MD, PhD, FMedSci, FRSB, FRCP, FRCPEd.

Wouldn’t it be wonderful, if we had a treatment that reduces the risk of getting infected with the corona-virus? Well, this paper claims that there is one. Here is its abstract:

Since December 2019, an outbreak of corona virus disease 2019 (COVID-19) occurred in Wuhan, and rapidly spread to almost all parts of China. This was followed by prevention programs recommending Chinese medicine (CM) for the prevention. In order to provide evidence for CM recommendations, we reviewed ancient classics and human studies.

Methods

Historical records on prevention and treatment of infections in CM classics, clinical evidence of CM on the prevention of severe acute respiratory syndrome (SARS) and H1N1 influenza, and CM prevention programs issued by health authorities in China since the COVID-19 outbreak were retrieved from different databases and websites till 12 February, 2020. Research evidence included data from clinical trials, cohort or other population studies using CM for preventing contagious respiratory virus diseases.

Results

The use of CM to prevent epidemics of infectious diseases was traced back to ancient Chinese practice cited in Huangdi’s Internal Classic (Huang Di Nei Jing) where preventive effects were recorded. There were 3 studies using CM for prevention of SARS and 4 studies for H1N1 influenza. None of the participants who took CM contracted SARS in the 3 studies. The infection rate of H1N1 influenza in the CM group was significantly lower than the non-CM group (relative risk 0.36, 95% confidence interval 0.24–0.52; n=4). For prevention of COVID-19, 23 provinces in China issued CM programs. The main principles of CM use were to tonify qi to protect from external pathogens, disperse wind and discharge heat, and resolve dampness. The most frequently used herbs included Radix astragali (Huangqi), Radix glycyrrhizae (Gancao), Radix saposhnikoviae (Fangfeng), Rhizoma Atractylodis Macrocephalae (Baizhu), Lonicerae Japonicae Flos (Jinyinhua), and Fructus forsythia (Lianqiao).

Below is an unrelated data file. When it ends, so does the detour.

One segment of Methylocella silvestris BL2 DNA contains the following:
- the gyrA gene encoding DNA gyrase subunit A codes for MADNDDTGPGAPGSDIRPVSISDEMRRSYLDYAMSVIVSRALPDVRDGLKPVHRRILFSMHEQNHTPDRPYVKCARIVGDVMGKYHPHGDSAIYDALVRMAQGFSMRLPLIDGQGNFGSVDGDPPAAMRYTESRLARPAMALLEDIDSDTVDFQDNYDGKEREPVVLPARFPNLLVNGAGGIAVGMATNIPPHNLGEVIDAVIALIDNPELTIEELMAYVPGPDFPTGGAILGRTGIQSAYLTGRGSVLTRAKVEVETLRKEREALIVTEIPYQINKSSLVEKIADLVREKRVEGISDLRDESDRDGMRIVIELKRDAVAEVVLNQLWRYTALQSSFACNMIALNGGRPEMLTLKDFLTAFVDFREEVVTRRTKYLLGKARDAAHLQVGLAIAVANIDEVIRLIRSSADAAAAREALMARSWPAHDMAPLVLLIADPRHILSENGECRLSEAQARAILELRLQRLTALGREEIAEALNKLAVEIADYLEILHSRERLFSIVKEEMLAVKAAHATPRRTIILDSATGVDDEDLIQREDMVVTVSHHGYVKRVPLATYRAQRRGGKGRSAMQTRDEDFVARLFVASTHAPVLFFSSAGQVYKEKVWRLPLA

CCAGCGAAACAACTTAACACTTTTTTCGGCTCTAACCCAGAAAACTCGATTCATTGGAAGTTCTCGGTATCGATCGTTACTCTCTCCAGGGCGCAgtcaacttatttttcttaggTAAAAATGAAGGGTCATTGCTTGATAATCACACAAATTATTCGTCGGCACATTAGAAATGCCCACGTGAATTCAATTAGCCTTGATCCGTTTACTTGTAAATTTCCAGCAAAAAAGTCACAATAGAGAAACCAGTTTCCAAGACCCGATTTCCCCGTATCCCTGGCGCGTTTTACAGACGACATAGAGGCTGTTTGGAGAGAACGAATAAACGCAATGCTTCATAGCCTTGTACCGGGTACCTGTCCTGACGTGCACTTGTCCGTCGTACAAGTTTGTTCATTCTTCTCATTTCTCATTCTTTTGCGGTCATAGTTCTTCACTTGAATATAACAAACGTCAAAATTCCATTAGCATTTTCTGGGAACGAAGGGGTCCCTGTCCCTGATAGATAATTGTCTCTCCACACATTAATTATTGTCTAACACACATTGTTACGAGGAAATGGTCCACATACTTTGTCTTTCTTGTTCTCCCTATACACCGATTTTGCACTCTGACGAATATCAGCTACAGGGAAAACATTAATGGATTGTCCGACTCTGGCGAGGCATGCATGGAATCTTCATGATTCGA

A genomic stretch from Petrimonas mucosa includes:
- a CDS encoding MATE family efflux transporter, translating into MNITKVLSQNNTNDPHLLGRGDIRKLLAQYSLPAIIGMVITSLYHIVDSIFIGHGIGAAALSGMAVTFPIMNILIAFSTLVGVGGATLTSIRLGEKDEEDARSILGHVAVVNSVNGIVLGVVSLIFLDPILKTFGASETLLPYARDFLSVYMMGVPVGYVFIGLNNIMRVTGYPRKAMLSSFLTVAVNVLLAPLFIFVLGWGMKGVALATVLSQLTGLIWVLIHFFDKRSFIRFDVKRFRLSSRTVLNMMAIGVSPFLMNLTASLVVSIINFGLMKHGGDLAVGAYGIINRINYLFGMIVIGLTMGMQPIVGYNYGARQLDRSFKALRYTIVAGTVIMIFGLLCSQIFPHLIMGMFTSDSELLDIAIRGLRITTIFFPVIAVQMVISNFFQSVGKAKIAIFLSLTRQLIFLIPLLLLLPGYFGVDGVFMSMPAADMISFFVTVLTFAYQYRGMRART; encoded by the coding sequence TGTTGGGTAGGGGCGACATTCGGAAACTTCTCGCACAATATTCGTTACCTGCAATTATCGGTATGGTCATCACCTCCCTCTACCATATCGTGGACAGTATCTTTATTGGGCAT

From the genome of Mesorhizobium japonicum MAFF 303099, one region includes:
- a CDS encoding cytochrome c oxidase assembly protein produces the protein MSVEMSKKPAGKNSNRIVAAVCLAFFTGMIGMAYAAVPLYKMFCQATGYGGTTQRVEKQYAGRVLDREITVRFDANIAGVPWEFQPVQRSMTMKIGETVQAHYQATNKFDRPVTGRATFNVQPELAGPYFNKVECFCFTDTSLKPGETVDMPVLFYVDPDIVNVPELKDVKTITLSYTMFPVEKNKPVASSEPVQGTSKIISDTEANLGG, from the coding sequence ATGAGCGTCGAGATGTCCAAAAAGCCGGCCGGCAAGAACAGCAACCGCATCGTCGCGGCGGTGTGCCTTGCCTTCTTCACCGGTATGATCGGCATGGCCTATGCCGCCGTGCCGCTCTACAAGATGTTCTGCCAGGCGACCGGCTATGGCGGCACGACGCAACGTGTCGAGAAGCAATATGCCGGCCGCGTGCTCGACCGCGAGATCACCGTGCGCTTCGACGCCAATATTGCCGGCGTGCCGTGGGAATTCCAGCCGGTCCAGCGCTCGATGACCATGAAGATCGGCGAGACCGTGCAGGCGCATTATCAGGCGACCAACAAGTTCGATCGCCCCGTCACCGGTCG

Conclusions

Based on historical records and human evidence of SARS and H1N1 influenza prevention, Chinese herbal formula could be an alternative approach for prevention of COVID-19 in high-risk population. Prospective, rigorous population studies are warranted to confirm the potential preventive effect of CM.

So, what should we make of this conclusion?

To provide an evidence-based answer, I tried to look up the original studies cited in the article. The links provided by the authors seem to be all dead except one which leads to a paper published in the infamous JCAM. Here is its abstract:

Objectives: To investigate the efficacy of an herbal formula in the prevention of severe acute respiratory syndrome (SARS) transmission among health care workers. The secondary objectives are to investigate quality of life (QOL) and symptomology changes among supplement users, and to evaluate the safety of this formula.

Design: Controlled clinical trial.

Settings: Hong Kong during epidemic of SARS.

Subjects: Two cohorts of health care workers from 11 hospitals in Hong Kong, 1 using an herbal supplement for a 2-week period (n = 1063) and a control cohort comprising all other health care workers who did not receive the supplement (n = 36,111) were compared prospectively.

Interventions: Taking an herbal supplement for a 2-week period.

Outcome measures: SARS attack rates and changes in quality of life and influenza-like symptoms were also examined at three timepoints among herbal supplement users.

Results: None of the health care workers who used the supplement subsequently contracted SARS compared to 0.4% of the health care workers who did not use the supplement (p = 0.014). Improvements in influenza-like symptoms and quality of life measurements were also observed among herbal supplement users. Less than 2% reported minor adverse events.

Conclusion: The results of this pilot study suggest that there is a good potential of using Traditional Chinese Medicine (TCM) supplements to prevent the spread of SARS.

How can I be polite and still say what I think about this article? Perhaps by stating this: THIS STUDY WAS INCAPABLE OF INVESTIGATING THE ‘EFFICACY’ OF ANYTHING AND ITS RESULTS ARE NOT CONVINCING.

So, are the Chinese authors correct when concluding that Chinese herbal formula could be an alternative approach for prevention of COVID-19 in high-risk population?

No, I don’t think so! And I even feel that it is irresponsible in the current situation to misguide consumers, patients, scientists and decision-makers into believing that TCM offers an answer to the pandemic.

 

6 Responses to Can Chinese Medicine Be Used for Prevention of Corona Virus Disease?

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